Saturday, 30 September, 2023

Coal transition in India won’t lead to job losses

India won't experience any job losses in coal-dependent regions as it transitions towards renewable energy, provided the country designs its systems correctly, says Ajay Mathur, Director-General of the International Solar Alliance (ISA).

In an interview with PTI, Mathur also said energy security remains a driving force, especially in view of the Russia-Ukraine war impacting traditional energy sources.

While India doesn't intend to fully eliminate coal, the sole dependable energy source in the nation, there is a target to diminish coal's contribution from the existing 50 per cent in the energy mix to around 30 per cent and have 500 gigawatts (GW) of renewable energy capacity by 2030.

Addressing concerns about loss of jobs as India moves away from coal, Mathur, who has also been a member of the Indian Prime Minister's Council on Climate Change, said the renewable sector holds promise for employment generation, particularly at the user level.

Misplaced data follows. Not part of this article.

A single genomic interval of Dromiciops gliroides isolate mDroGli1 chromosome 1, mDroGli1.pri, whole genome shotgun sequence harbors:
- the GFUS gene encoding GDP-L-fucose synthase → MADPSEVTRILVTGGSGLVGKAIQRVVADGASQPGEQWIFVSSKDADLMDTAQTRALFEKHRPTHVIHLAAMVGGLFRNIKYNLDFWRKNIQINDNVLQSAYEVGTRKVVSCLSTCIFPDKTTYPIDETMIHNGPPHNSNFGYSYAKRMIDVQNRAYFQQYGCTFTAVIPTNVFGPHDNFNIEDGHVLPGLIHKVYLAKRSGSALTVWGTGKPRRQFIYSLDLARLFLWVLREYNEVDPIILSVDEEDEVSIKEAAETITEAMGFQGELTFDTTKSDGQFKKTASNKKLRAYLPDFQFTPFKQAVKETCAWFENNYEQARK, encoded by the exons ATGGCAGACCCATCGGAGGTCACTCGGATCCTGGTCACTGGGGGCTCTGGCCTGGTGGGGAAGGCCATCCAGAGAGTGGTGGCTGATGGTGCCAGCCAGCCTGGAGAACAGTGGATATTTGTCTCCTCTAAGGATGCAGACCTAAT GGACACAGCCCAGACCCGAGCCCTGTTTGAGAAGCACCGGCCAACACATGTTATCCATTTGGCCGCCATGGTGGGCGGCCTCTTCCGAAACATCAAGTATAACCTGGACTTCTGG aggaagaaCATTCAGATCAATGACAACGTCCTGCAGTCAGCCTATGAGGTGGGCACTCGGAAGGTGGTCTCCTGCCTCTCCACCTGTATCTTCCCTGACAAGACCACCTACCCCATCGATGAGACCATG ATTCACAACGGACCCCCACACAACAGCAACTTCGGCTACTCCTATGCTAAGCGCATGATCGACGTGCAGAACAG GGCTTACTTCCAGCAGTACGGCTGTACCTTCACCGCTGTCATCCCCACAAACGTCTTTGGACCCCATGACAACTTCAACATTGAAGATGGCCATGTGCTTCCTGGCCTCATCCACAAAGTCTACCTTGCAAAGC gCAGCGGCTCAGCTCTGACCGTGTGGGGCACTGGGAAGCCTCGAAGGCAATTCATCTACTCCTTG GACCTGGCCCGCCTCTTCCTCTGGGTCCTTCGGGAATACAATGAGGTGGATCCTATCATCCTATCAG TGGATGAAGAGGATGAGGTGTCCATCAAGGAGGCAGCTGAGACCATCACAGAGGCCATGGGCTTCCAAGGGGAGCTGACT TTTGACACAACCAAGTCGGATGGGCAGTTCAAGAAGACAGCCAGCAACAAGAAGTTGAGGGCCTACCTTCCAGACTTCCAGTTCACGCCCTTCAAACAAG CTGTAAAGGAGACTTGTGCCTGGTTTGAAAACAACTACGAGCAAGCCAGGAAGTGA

"We need far more trained electricians who can maintain the solar systems you and I set up in our own houses," the energy sector expert said, stressing the need for skilled professionals in the industry.

"It is quite possible that if we design systems right, the last coal plants close on the day the last coal miner retires, so there'll be no job issues on that side," he said.

According to a study released in November 2021, more than 13 million people employed in coal mining, transport, power, sponge iron, steel, and bricks sectors will be impacted due to the impending coal transition.

The transition will have the highest impact on the people in Jharkhand, Chhattisgarh, Odisha, West Bengal, Madhya Pradesh, and Telangana, the study by think tank National Foundation for India said.